I have long supposed that North Korea has been using its strategic capabilities as a form of “coercive bandwagoning,” that is to hopefully induce the United States to engage in bilateral diplomacy with a view to normalising Pyongyang’s status within the political, economic and security architecture of Northeast Asia. The bluff hypothesis accords with this view, and a demonstration ICBM programme rather than a scientific testing programme is what one would expect of coercive bandwagoning which uses strategic programmes as inducements to trade.
A scientific testing programme, however, might indicate something else. Namely, that North Korea no longer regards the strategy of coercive bandwagoning as feasible for the United States will not be bluffed into improving diplomatic ties. North Korea can only find its place in Northeast Asia through its own efforts, and this requires developing an umbrella of strategic deterrence under which such efforts can proceed.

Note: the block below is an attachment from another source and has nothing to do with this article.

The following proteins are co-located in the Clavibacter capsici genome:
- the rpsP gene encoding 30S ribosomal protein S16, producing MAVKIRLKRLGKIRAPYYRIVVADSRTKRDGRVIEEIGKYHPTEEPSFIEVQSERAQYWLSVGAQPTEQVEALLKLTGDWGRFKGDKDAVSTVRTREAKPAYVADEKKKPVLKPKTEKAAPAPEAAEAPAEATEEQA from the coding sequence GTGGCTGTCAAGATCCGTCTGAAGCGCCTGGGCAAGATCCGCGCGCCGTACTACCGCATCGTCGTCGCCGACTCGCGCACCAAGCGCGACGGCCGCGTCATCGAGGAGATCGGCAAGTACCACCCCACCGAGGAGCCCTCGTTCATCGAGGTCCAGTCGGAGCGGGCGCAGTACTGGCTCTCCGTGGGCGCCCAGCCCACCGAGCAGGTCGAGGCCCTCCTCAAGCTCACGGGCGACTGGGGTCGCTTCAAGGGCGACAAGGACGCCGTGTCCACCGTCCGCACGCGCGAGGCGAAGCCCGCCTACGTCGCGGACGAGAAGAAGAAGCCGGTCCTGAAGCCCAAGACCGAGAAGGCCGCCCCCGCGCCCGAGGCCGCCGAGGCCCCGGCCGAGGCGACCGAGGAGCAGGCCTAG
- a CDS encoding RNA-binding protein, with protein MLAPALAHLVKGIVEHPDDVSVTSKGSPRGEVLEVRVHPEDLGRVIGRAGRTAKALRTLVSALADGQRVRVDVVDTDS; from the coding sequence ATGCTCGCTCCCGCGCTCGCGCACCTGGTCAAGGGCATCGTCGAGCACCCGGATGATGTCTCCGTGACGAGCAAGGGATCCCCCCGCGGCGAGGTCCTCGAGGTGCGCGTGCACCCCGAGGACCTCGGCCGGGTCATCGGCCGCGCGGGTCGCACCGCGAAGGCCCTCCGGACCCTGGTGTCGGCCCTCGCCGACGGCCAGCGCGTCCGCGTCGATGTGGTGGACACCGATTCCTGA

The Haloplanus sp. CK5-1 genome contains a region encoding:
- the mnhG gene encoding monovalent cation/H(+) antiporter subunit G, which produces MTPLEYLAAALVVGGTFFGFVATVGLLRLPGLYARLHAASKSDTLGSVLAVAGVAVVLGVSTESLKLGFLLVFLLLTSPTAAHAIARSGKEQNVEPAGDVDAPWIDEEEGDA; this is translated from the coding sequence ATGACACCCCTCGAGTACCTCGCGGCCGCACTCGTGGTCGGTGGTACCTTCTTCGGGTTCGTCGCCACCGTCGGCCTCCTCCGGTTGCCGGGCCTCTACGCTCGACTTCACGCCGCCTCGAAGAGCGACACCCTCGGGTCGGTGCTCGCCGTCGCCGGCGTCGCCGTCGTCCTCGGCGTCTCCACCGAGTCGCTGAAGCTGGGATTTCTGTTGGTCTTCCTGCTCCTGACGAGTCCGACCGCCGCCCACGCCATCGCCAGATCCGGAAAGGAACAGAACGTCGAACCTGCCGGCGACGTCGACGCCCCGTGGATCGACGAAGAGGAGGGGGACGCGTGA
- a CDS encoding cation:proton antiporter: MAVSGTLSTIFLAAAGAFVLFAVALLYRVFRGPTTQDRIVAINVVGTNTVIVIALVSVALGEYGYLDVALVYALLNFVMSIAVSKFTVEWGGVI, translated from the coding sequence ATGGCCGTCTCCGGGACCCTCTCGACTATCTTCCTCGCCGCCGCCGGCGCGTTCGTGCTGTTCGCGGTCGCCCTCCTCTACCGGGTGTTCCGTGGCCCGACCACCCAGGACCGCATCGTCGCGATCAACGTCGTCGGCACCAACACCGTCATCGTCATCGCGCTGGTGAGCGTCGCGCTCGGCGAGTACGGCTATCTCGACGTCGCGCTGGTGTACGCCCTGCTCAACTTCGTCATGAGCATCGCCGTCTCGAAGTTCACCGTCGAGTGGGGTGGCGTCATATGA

North Korea can have no autonomous place in Northeast Asia without strategic nuclear deterrence, Pyongyang’s strategic planners may have concluded.
The technical aspects of North Korea’s looming ICBM test or tests might give us insight into such political and strategic considerations. The technical analysis of strategic programmes are at their most insightful when they help to provide understanding of political processes.
Of course, we should not look at these things as if passive observers and, it must be said, nor have we. We could provide North Korea the outlines of a diplomatic settlement in return for denuclearisation. The standard position is that this has been offered, but rejected by the North. I think, however, you will find that this leaves out of history the times when Washington scuttled promising diplomatic initiatives.
I suspect, but cannot know, that the North is embarking upon a scientific ICBM programme on grounds that coercive bandwagoning has failed, and so long as US policy continues upon its Bush II and Obama trajectory that assumption would be a well founded one.
In short, North Korea’s missile programme tells us things not just about “them” but also “us,” and “we” do has bearing on what “they” do.